Nobody freak out.
I’m still the same celebrated Oreo journalist that you know and love; that will never change. Pizza cake tutorials and the like will continue.
My goal for this series is to approach health in the most relaxed and fun way possible. The goal here is not to have a six pack or cleanse my body of toxins. The goal is to feel better than I currently feel. I don’t feel terrible, but I could feel better. (Seriously though: If I ever claim that I am "cleansing my body of toxins" in a matter that is sincere, please send help. I have either been drugged or someone has stolen my Internet identity.)
We’re really going to ease into this.
Given the nature of my writing and my personality, I’m not a good candidate for one of those large, entire lifestyle overhauls. I’m never going to consider a glass of wine and small square of dark chocolate a “treat.” I promise you, no matter what happens, I will never give you a recipe for chia seed pudding. There will be recipes, sure, but none of them will be black bean brownies that I claim are "as good as the real thing!" because I'm not a liar.
It's just going to be a series about things that are healthy-ish. We'll start with the little triathlon my husband somehow tricked me into doing; this is mostly his fault anyway.
My husband is much more health-conscious than I am, which is kind of like saying someone is more faithful than Mick Jagger, but the dude does triathlons and marathons and actually drinks the full daily recommended amount of water. He still drinks as much beer as I do and will be the first to suggest a McDonald’s run, but all of that moving around offsets it much better than what I do. (Currently, “what I do” mostly consists of binge-watching "Doctor Who." I’m on season five though, so that will be over soon.)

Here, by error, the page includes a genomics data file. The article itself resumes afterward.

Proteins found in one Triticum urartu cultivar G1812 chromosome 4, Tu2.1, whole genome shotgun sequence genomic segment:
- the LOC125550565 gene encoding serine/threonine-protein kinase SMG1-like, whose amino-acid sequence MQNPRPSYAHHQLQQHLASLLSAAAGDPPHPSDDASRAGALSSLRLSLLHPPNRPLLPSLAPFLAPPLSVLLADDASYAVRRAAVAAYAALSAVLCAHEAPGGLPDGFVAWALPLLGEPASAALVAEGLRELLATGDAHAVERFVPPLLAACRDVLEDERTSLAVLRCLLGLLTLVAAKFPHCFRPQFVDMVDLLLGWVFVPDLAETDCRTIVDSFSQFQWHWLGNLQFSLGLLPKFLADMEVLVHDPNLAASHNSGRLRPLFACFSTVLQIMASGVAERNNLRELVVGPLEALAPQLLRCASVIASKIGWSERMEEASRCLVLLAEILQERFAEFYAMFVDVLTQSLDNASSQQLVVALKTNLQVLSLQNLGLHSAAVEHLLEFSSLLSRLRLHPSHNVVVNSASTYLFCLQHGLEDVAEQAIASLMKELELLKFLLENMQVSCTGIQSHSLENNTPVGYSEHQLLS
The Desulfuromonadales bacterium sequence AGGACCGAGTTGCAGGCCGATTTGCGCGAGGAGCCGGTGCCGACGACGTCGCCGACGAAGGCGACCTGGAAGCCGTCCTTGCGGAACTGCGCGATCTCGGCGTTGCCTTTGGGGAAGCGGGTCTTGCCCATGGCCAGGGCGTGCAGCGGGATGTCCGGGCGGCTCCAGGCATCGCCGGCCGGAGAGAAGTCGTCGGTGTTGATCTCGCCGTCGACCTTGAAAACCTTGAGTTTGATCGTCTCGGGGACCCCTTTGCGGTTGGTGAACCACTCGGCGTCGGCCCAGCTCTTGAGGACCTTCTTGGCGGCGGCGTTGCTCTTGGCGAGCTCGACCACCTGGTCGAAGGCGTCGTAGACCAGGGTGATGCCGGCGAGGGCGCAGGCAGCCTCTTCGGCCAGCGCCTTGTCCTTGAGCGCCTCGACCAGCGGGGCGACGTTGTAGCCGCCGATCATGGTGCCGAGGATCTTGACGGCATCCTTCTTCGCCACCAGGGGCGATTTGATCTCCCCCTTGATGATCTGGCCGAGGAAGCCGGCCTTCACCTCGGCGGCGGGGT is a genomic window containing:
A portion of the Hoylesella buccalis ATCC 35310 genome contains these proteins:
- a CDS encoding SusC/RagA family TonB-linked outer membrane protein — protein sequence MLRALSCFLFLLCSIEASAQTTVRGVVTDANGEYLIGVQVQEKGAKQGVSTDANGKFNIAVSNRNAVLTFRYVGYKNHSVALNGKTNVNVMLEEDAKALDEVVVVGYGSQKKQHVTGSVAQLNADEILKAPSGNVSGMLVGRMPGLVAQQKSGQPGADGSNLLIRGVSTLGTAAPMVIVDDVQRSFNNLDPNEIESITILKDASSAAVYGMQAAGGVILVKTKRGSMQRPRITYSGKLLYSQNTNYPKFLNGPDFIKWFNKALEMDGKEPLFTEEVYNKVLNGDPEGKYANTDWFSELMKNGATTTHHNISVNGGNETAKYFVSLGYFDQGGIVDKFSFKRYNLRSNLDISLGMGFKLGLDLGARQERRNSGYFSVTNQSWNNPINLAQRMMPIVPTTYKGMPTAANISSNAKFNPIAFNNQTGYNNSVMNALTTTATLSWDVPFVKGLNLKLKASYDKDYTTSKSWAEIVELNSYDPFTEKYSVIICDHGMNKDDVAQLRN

Anyway. His enthusiasm for running around in circles and race medals that double as bottle openers is starting to have an effect on me. Watching him transform from a dude who did his first race in basketball shorts into a guy who owns triathlon kits and those little clippy shoes has been pretty fascinating and actually quite inspiring.
Really, the whole clippy shoe thing is more terrifying than inspiring; having to unclip my feet from anything with wheels could only end in tears. But besides clippy shoes, things that once seemed super intimidating and insane now seem like worthwhile goals. Attending these events to take pictures of Sean made me realize that these things have less to do with how your body looks and everything to do with what your body can do. It can be intimidating to be around super-toned athletes in very little clothing, but the bodies are more varied than you think and –- most startlingly -– no one seems to give a damn about what anybody looks like.
This is great, because I really hate working out for the sake of looking good. I have slowly come to realize that being conventionally “hot” is not a strong motivation for me. For one thing, it’s a losing battle. No matter how hard I hit the gym and how low the number on the scale goes, I will always be focused on making that number lower. I know this because when I look at pictures from my 21st birthday, I get sad. Not because I’m not as skinny as I was when I was 21 (I’m not, but it’s okay) but because I was such a world-class dick to myself.
I was working so hard to get rid of my body; I was actively trying to make myself less.